A Missional Method for Constructive Theology (Part 8)
If anything, my survey of the contours of worldview has only established the dizzying ubiquity and ambiguity of the term. A clarified conceptualization remains to be seen, though perhaps what should be clarified is more evident. Moreover, it is evident that what should be clarified depends on the context of the concept’s use. Therefore, I turn to missiology in order to mark the bounds of a theological language game in which missional theology should further develop, according to its own grammar, a conception of worldview that can serve as a theoretical basis for a constructive theological method. Evangelical missiologists Paul Hiebert and Charles Kraft developed missiological models of worldview over the course of their careers, culminating in two important volumes.[1. Paul G. Hiebert, Transforming Worldviews: An Anthropological Understanding of How People Change (Grand Rapids: Baker Academic, 2008); Charles H. Kraft, Worldview for Christian Witness (Pasadena, CA: William Carey Library, 2008).] Their understandings have deep affinities, but they are not identical.[2. See Yoshiyuki Billy Nishioka, “Worldview Methodology in Mission Theology: A Comparison between Kraft’s and Hiebert’s Approaches,” Missiology: An International Review 26, no. 4 (October 1998): 457–76; Kraft, 116–24. Neither of these accounts, however, represent the full disclosure of Hiebert’s thinking in his posthumous 2008 volume.] My purpose here is not to sort out the differences or offer a synthetic account but to suggest that their heuristic models of worldview already establish the bounds of the missiological language game for the purpose of further developing worldview methodologically for missional theology. I propose there are four relevant dimensions of the missiological conception of worldview.
(1) Worldview analysis serves God’s mission. It is participatory in nature, developed only by participation with others’ worldviews and meant to facilitate understanding for a dialogical participant in others’ lives. Unlike worldview in ostensibly secular anthropology, the missiological conception of worldview is not designed for purely descriptive purposes but overtly raises the question of how worldviews change (mutually), in order to participate more wisely in God’s transforming work in the world. (2) A worldview is a human, socio-cultural phenomenon. Because it is a feature of humanity, a person may not choose not to have a worldview. The anthropological elaboration of the concept has philosophical roots but cannot proceed on any basis except rigorous ethnography. As such, it is a pragmatic theory concerned with the way people actually make meaning in cultural contexts. (3) Worldviews are pretheoretical, implicit, and explicable. Cultures have a component that is not what people think but what people think with. As the deep structure of culture, this pretheoretical component is largely tacit. This does not mean simply that people tend to live the unexamined life but that the very act of examining life depends on a mostly implicit worldview. Worldview is by definition presuppositional and predispositional, therefore what a person consciously “believes” and “values” is generally a product, not a statement, of worldview. Yet, worldview can be made explicit. This is the most problematic aspect of the concept, because a worldview can only be conceived and articulated on the basis of a worldview, whether reflexively or dialogically. Moreover, explicated worldview tends to take the propositional form of a “belief” or “core value,” but, as Wittgenstein has taught us, this is deceptive. (4) Worldviews are commensurable. Translatability is the fundamental assumption of the missiological conception of worldview, but this does not gloss radical difference. The rigor of worldview analysis is motivated by the experience of radical difference and misunderstanding. Yet, some form of critical realism, or perhaps ontological monism, makes a sort of triangulation between God, world, and worldviews a working theoretical assumption.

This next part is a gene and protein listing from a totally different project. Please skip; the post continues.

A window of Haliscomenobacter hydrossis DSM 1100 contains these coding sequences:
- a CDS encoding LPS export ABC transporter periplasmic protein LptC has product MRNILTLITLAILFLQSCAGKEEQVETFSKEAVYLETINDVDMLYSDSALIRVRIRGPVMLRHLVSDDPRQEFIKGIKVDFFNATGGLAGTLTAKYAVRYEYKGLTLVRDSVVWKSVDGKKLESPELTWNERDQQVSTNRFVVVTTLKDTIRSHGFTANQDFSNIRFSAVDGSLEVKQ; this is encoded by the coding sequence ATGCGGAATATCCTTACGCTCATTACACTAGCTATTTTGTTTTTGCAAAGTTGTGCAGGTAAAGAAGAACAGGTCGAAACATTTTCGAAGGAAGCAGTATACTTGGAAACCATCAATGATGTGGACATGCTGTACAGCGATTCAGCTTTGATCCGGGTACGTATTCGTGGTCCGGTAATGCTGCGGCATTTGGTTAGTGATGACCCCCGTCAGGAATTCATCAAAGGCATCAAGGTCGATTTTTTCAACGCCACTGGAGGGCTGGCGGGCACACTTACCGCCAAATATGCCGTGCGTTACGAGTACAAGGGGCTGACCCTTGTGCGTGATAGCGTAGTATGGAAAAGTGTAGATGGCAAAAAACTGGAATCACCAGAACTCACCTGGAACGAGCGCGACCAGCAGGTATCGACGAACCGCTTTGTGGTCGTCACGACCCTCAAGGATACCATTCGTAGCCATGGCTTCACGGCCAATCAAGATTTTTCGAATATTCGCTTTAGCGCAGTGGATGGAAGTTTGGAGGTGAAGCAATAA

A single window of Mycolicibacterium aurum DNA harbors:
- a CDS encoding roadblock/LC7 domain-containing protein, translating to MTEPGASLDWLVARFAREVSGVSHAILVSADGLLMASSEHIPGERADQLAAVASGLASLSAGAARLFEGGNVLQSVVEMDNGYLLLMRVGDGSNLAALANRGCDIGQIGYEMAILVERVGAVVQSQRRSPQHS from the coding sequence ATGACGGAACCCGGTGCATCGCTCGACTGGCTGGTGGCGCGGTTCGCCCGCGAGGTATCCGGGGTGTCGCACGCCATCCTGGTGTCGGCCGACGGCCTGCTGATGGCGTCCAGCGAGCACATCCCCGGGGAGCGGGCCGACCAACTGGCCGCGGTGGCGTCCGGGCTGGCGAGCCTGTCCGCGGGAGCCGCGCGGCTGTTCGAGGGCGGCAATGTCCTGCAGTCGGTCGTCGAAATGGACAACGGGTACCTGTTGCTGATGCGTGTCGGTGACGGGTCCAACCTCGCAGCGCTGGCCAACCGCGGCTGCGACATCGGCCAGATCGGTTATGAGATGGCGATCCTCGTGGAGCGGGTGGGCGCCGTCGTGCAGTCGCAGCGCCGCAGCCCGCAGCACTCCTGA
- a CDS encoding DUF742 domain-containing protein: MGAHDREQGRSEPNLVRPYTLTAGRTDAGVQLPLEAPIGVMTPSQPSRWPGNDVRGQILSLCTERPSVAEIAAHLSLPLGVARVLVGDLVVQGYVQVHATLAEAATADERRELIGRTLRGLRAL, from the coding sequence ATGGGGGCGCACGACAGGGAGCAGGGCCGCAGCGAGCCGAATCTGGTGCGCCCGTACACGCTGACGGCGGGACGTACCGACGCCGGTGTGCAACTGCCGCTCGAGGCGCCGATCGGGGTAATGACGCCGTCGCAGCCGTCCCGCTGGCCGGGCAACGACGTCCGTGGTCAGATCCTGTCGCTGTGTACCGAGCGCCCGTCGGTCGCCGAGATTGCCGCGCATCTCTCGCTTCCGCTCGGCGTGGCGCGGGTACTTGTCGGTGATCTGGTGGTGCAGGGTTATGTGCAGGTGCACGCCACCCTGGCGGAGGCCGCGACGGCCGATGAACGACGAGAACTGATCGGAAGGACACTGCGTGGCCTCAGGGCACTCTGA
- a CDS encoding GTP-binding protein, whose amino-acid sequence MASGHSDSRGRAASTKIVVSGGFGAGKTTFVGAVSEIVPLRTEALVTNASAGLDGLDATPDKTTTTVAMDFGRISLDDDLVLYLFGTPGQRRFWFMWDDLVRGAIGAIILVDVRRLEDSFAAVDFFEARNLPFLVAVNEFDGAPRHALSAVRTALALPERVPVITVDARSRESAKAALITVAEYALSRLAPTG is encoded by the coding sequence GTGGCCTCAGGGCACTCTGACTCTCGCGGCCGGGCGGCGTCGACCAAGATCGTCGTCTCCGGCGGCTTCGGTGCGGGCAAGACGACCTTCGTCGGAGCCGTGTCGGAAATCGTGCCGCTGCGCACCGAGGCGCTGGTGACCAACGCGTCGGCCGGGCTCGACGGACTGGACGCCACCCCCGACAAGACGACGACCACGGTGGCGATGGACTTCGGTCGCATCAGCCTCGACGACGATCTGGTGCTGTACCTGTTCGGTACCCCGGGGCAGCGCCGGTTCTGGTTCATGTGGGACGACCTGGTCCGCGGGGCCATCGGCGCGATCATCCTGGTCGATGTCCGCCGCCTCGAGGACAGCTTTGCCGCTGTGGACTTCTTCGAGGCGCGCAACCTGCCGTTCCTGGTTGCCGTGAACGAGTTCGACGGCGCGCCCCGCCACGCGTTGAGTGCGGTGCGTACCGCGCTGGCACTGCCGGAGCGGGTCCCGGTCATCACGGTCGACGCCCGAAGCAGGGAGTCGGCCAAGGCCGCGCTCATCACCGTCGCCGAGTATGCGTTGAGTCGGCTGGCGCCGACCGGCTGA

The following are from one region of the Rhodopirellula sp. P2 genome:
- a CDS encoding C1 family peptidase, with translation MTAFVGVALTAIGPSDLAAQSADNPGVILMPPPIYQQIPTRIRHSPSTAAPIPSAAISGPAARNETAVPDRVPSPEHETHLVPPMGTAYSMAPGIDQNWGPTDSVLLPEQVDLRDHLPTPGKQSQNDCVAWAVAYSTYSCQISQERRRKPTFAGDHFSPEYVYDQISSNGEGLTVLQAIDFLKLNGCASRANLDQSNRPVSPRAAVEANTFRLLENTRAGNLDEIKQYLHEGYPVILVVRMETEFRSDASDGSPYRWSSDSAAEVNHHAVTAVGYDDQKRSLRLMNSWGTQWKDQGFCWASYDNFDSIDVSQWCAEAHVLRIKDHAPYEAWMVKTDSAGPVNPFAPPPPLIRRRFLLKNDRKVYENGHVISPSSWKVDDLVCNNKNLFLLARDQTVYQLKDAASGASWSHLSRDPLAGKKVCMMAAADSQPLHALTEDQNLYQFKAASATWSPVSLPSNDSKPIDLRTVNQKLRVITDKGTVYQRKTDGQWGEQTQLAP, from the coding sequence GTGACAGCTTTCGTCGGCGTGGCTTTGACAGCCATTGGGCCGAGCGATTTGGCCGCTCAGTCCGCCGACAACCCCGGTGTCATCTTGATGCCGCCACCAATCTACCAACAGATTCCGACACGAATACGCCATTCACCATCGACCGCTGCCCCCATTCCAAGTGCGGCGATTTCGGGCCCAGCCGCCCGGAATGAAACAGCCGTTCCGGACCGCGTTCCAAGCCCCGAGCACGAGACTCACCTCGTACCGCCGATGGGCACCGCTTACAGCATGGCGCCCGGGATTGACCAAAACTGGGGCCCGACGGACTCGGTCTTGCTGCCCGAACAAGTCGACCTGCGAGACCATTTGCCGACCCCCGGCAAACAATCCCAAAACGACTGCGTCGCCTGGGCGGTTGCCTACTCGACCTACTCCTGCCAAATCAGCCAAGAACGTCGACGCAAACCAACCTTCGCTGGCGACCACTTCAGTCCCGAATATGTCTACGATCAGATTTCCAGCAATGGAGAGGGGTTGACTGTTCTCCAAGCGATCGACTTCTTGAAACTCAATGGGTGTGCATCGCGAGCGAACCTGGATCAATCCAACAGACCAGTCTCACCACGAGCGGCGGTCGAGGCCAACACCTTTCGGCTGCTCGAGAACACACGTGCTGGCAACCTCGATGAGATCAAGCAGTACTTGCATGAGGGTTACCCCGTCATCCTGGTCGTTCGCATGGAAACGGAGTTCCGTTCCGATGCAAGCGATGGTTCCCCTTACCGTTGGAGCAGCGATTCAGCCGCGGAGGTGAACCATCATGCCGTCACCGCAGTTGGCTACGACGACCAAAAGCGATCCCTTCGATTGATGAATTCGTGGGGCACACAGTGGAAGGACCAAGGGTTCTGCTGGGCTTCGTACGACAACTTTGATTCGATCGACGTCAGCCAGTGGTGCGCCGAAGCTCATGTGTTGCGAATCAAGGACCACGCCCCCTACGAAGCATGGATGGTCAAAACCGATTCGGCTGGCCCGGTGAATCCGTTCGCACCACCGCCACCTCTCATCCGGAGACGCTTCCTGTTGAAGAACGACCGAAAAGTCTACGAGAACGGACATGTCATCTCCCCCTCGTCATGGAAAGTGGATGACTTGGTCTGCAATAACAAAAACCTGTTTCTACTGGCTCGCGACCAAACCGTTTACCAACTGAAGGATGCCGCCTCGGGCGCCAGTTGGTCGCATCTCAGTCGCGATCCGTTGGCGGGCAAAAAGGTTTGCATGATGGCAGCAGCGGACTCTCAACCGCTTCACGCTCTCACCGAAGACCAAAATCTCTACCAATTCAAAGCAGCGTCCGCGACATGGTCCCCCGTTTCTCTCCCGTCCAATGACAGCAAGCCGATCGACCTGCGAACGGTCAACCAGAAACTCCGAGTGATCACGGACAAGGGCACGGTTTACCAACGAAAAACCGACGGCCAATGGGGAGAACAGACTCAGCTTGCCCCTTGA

In summary, vulnerable participation in mutual transformation, rigorous ethnographic observation, dialogical explication of tacit cultural phenomena, and a functional critical realism in the midst of deep difference designate the contours of a missiological theory of worldview. Of course, these four dimensions only begin to suggest how worldview analysis might become a methodological crux of missional theology. There is need yet to develop a functional model of worldview for missional theology, but that is an undertaking for another time. The task at hand is to argue for the methodological value of the missiological concept per se.